Peru is most famous for the sacred archaeological site of Machu Picchu – visited each year by scores of intrepid hikers who brave the Inca Trail’s arduous slopes to explore the age-old ruins. The country’s attractions extend far beyond the mystical allure of this legendary location and include palm-fringed beaches, quaint Andean villages and archaeological treasures that predate Machu Picchu by hundreds of years – all imbued with the nation’s rich melange of indigenous and colonial cultures. Equally enticing are the exotic reaches of Peru’s Amazon rainforest; Lima’s superb eateries, exquisite architecture and effervescent nightlife; the glittering, mountain-ringed waters of Lake Titicaca; and the vibrant city of Cusco, referred to by the Incas as ‘the centre of the world’.
Days 1 - 3
Peru’s capital is a fantastic city to tour, dotted with a multitude of cultural sites and beautifully preserved architecture. Founded by the conquistador Francisco Pizarro in 1535, Lima was first named ‘City of Kings’ – a biblical reference to the ‘Three Wise Men of the East’ – before its name was changed by the Spanish colonialists. The most significant historical buildings are located around the Plaza Mayor, the most notable being the Government Palace, where one can still observe the changing of the guard performed by the Húsares de Junín. The beautiful Cathedral and the various small palaces and colonial balconies also play also their part in the beauty of the city. Another highlight is the famed Larco Herrera Museum, documenting the millennial cultures that preceded the Inca civilization and containing a priceless collection of pre-Columbian artifacts, including some of South America's finest pre-Inca erotic pottery.
Days 3 - 5
Once called the ‘Navel of the World’ by the Incas, Cuzco remains a city that blends colonial Spanish charm with older, more austere remains of pre-Columbian glory – one can still see the foundations of Inca structures on many of its city streets today. Cuzco’s most important landmarks include sites from both Inca and colonial times, such as the Korikancha (the ancient Temple of the Sun), the Inca street of Loreto with its 12-cornered stones, the cathedral, the Museum of Colonial Art, the archaeological park of Saqsaywaman (the fortress-temple), the nearby funerary shrines of Kenqo, and the water-worship site of Tambomachay.
The Sacred Valley of the Incas
Days 5 - 7
Also known as Urubamba Valley, the Sacred Valley of the Incas is located in the Peruvian Andes, beneath the world-famous site of Machu Picchu and not far from Cuzco, the unofficial Inca capital. This fertile valley is fed by a network of waterways and encompasses a wealth of archaeological sites, including Ollantaytambo, renowned for its extensive Inca ruins; Tipon, which features ancient agricultural terracing and a working irrigation system; and Pisac, with its ancient vestiges and colourful weekly market.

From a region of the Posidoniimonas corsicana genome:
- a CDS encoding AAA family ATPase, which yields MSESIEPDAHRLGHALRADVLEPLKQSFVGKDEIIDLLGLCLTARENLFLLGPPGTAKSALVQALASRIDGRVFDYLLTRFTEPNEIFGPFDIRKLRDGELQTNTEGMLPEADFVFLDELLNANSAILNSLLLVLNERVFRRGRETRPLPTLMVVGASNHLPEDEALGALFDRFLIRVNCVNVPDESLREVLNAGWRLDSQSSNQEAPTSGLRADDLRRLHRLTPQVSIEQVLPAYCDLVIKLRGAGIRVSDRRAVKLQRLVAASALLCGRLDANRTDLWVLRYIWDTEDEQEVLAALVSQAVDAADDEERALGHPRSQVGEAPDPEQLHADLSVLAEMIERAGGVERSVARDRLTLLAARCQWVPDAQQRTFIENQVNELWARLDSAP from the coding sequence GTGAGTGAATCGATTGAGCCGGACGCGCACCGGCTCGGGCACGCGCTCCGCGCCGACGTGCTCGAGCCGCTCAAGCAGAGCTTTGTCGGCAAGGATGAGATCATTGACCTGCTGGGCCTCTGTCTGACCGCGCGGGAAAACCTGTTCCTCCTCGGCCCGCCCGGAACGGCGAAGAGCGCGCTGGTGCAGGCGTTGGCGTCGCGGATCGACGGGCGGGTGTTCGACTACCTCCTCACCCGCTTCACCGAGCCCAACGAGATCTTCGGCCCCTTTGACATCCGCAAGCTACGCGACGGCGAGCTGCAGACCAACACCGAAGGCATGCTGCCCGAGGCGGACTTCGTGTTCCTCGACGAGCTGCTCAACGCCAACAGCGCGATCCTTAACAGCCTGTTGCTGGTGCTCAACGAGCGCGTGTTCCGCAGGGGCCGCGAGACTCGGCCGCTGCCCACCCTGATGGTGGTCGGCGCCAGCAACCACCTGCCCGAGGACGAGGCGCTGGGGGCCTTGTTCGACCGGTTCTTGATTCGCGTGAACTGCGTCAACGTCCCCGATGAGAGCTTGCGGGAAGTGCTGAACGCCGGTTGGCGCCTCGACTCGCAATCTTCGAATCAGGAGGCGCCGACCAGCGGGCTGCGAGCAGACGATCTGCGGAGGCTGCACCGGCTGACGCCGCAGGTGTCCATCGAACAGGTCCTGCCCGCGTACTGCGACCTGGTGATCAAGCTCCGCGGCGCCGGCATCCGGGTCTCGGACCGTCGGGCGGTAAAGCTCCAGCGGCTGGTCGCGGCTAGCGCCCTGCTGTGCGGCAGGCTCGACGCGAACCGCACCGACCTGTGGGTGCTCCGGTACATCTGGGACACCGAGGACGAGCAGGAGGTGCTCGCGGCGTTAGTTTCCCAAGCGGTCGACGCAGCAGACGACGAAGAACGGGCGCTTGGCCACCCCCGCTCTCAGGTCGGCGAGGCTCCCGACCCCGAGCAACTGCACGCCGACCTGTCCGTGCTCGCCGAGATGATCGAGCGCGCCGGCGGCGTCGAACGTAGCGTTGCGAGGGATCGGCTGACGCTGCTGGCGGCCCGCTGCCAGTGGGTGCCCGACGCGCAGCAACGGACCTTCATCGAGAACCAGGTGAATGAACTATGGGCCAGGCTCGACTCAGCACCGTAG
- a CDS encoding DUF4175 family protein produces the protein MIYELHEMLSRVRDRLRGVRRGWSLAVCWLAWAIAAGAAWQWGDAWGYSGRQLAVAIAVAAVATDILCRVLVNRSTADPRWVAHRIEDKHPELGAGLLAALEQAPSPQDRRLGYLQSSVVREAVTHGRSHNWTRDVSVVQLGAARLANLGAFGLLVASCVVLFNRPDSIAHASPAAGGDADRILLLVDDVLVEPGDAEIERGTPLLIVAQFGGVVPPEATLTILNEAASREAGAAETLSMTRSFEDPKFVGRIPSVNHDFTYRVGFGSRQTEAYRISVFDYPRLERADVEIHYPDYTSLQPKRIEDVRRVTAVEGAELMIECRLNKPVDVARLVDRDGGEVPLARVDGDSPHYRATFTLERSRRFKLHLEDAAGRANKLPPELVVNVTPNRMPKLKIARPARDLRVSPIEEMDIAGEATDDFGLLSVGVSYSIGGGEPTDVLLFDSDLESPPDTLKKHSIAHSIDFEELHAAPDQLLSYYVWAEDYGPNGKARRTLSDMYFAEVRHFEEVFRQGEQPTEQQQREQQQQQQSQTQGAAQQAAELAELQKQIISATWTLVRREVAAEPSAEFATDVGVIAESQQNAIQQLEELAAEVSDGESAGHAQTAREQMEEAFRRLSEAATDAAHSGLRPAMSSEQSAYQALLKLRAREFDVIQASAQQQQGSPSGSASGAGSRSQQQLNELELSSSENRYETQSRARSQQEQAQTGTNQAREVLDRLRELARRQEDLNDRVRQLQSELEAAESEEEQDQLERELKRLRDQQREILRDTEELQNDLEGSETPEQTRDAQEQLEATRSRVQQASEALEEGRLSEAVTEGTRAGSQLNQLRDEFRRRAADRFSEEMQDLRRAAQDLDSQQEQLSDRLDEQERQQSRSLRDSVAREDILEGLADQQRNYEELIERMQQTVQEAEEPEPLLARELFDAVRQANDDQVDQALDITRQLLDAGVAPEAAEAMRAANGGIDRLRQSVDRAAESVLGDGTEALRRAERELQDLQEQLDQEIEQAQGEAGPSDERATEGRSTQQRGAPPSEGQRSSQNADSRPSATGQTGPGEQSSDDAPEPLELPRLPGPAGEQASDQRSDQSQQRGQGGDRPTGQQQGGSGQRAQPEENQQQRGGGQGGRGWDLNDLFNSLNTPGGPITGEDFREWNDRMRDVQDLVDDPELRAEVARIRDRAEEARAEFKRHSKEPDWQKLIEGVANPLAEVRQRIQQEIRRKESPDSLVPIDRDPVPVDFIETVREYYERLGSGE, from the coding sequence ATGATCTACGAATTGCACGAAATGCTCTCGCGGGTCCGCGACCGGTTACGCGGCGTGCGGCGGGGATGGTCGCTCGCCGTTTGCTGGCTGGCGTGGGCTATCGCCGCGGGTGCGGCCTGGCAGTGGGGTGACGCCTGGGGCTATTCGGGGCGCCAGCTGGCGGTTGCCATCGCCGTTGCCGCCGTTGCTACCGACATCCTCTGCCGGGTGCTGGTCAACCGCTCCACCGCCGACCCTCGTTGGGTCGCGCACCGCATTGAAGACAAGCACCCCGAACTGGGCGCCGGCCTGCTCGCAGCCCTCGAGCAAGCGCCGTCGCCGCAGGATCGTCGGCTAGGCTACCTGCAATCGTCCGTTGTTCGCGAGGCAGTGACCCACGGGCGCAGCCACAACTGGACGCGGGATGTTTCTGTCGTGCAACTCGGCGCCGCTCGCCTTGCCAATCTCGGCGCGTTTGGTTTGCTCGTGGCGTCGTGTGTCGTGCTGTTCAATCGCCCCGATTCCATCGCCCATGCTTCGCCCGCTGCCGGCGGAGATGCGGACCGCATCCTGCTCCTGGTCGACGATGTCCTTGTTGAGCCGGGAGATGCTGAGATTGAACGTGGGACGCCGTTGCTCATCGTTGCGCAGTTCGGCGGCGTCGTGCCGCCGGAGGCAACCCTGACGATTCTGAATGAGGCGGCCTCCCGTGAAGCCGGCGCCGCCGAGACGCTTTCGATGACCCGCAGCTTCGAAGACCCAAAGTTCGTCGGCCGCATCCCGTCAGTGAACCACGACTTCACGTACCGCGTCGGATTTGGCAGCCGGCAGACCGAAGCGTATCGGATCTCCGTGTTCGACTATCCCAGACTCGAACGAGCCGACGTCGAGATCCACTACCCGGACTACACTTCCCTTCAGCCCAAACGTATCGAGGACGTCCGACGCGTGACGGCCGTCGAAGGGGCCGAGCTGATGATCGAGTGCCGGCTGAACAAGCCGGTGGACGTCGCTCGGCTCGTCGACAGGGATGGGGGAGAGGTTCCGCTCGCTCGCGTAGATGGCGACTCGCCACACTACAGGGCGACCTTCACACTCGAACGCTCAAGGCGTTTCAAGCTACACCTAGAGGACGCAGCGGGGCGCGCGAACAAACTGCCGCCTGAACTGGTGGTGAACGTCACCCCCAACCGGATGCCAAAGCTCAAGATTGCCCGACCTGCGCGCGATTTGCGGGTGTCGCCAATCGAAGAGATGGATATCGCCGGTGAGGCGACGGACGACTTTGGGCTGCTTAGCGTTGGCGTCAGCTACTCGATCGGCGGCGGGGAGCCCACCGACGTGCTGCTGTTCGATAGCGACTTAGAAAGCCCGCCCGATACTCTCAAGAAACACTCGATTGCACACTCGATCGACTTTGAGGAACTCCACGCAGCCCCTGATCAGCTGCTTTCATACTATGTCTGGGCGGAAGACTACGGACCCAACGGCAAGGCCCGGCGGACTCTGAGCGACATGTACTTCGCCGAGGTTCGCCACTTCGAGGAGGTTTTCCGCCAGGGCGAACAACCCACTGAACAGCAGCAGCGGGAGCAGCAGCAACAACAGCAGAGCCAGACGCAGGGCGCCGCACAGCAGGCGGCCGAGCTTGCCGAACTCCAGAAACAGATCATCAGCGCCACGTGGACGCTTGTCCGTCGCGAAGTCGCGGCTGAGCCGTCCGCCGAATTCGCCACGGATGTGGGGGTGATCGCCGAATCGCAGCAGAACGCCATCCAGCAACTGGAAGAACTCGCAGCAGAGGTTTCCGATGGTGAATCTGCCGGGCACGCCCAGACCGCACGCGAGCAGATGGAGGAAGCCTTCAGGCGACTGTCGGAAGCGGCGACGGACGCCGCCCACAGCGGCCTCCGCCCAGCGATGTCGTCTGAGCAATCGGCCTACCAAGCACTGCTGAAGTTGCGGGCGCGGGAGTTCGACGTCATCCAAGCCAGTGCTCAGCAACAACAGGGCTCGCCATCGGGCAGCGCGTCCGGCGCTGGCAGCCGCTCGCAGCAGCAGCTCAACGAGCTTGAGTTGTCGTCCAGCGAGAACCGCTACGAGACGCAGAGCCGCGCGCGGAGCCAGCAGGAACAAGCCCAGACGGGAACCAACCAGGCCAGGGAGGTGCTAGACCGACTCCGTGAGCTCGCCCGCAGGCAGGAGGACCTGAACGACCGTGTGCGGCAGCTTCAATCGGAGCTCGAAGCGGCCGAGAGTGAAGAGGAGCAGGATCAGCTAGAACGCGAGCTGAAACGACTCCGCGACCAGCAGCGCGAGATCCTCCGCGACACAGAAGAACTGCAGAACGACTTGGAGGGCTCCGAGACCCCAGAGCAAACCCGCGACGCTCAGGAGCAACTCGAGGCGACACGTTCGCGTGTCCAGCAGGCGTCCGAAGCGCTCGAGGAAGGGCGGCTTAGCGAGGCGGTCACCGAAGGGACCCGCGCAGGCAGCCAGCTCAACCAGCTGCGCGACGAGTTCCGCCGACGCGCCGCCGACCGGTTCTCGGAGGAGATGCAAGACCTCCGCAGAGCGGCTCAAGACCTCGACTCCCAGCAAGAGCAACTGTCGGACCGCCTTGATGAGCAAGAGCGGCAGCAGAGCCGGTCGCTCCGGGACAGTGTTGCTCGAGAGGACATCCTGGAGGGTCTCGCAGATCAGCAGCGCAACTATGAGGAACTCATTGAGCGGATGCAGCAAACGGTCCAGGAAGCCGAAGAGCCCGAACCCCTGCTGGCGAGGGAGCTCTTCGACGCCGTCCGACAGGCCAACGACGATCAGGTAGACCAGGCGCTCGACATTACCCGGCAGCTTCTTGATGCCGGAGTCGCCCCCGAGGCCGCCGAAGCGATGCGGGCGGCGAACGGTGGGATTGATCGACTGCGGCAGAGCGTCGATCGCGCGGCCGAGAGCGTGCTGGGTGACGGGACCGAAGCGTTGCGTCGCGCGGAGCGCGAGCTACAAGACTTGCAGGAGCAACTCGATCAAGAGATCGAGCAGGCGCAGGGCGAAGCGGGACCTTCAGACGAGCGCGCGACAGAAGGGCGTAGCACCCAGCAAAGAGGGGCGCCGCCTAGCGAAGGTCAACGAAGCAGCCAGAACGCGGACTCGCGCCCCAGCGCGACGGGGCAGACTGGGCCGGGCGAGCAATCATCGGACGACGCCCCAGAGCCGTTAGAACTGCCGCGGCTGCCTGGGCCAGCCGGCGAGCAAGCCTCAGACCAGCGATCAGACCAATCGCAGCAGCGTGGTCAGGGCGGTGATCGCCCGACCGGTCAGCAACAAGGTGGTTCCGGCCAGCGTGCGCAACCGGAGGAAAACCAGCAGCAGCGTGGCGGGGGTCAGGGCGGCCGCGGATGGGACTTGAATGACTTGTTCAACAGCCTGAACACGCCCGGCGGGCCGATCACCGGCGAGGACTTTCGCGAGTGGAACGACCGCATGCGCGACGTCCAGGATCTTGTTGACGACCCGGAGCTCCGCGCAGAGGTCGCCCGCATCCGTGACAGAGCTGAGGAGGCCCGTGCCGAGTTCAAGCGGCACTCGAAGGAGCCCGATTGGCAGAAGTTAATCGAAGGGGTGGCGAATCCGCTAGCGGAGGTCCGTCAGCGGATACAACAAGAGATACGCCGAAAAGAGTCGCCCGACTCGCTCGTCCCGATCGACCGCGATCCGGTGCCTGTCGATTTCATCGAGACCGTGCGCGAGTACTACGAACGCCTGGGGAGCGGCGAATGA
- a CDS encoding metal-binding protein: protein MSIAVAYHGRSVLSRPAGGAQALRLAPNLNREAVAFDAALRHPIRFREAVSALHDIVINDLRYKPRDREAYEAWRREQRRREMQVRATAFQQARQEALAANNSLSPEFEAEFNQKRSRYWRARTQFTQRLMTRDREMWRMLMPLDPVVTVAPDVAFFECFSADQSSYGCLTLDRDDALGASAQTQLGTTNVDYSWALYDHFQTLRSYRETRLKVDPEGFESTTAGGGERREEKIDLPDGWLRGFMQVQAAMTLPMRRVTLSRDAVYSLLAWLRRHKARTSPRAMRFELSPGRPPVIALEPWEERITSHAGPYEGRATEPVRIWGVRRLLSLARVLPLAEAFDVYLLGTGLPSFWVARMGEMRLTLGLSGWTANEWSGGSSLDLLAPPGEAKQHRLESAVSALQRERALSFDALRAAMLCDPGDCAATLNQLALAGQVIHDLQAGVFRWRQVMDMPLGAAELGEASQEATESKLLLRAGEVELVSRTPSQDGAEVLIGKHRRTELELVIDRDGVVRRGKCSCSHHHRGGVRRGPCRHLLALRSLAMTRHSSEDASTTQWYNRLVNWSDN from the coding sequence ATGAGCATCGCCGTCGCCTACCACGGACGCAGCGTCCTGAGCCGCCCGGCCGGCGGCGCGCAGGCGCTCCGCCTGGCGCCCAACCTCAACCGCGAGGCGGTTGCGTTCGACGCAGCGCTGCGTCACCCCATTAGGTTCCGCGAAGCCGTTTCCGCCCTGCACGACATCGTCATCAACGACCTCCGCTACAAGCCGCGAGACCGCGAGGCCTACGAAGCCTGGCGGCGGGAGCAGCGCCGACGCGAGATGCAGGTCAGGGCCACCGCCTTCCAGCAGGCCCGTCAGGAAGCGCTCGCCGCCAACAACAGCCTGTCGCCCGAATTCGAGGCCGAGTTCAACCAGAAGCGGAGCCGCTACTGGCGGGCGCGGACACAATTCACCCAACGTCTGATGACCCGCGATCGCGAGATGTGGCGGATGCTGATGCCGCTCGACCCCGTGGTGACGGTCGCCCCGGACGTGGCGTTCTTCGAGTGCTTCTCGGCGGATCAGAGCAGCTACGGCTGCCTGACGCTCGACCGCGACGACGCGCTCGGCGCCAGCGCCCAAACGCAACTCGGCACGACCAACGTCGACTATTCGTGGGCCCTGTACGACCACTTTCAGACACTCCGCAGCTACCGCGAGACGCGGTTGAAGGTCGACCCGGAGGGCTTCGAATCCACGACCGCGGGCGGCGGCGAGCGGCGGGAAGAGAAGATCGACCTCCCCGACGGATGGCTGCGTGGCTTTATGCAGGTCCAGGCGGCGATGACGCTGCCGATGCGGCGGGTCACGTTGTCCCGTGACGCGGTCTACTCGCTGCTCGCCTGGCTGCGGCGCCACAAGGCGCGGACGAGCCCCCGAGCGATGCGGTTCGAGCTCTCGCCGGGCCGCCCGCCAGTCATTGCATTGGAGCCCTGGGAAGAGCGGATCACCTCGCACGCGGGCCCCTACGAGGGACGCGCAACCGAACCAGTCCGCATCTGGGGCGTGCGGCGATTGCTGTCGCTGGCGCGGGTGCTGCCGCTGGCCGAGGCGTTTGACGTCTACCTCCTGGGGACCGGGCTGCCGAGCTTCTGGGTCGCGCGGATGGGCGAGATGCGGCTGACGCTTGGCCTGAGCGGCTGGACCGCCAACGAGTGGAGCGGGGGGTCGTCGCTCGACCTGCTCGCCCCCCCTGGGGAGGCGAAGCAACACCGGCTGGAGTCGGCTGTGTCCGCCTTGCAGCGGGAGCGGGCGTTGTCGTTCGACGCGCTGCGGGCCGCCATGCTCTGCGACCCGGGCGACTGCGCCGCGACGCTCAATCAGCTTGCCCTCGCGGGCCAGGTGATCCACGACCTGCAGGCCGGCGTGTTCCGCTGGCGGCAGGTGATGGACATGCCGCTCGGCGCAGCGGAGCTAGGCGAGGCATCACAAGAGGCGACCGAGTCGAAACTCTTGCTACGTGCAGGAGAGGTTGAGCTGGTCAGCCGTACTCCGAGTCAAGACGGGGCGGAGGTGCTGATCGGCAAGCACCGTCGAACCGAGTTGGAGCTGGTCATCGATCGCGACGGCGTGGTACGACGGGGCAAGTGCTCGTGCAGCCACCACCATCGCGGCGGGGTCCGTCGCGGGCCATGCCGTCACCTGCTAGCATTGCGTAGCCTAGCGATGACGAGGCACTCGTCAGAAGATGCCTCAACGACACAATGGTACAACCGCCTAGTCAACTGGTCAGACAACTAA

Days 7 - 8
Located more than 6000 feet above sea level in Peru’s mountain peaks, Machu Picchu is one of the world’s most impressive archaeological sites. This legendary lofty city was abandoned by the Inca Empire, reclaimed by the jungle and lost to humanity until its rediscovery in 1911. Built by the Incas on the summit of "Machu Picchu" (Old Peak), in the middle of a tropical montane forest overlooking the canyon of the Urubamba, the 'Lost City of Machu Picchu' is a site of extraordinary beauty and enormous archeological significance. The complex reflects the Inca Empire at its height, with giant walls, terraces and ramps that appear to have been cut naturally in the continuous rock escarpments. The phenomenal technological skills of the Incan engineers can be seen in multiple facets of the site: the exacting precision of the massive stone buildings, the water channels that reveal a deep understanding of hydraulics, and Intihuatana ("the highest point of the Sun"), which served as a solar calendar that regulated planting and harvesting.
Days 8 - 9
Days 9 - 10
Machu Picchu Pueblo
Days 10 - 11
Perched high up in the Andes, Machu Picchu Pueblo is a riverside town known for its proximity to the famous Machu Picchu ruins. This cloud-forest town is encircled by towering forested cliffs and boasts an endless array of hotels, restaurants, markets and labyrinthine streets. Machu Picchu Pueblo, also known as Aguas Calientes, serves as an excellent base to explore the renowned ancient archaeological site of Machu Picchu. Visitors can enjoy various other activities, including having a relaxing massage after a long day of exploring, taking a stroll through lush rainforest to the Mandor Waterfalls, embarking on an adventurous hike up the Putucusi Mountain or soaking in the relaxing thermal baths with the Andes as your backdrop. Don’t miss the Machu Picchu Museum and Botanical Gardens, displaying the area’s history and diversity of indigenous flora.
Days 12 - 15
Puerto Maldonado, a port city in Southeastern Peru, is primarily a kick-off point to some of Peru’s most pristine Amazon jungle destinations. However, the town’s laid-back atmosphere, vibrant nightlife and unique cultural flavour is making it an increasingly popular tourist hub. It’s a bustling town that offers easy access to the virgin jungle along the Tambopata River, as well as through the Inketerra Ecological Reserve, Bahuaja-Sonene National Park, and Tambopata National Reserve. These protected areas encompass some of the most pristine primary rainforests on the planet, and are home to an astonishing array of exotic animals, birds, trees and flowers.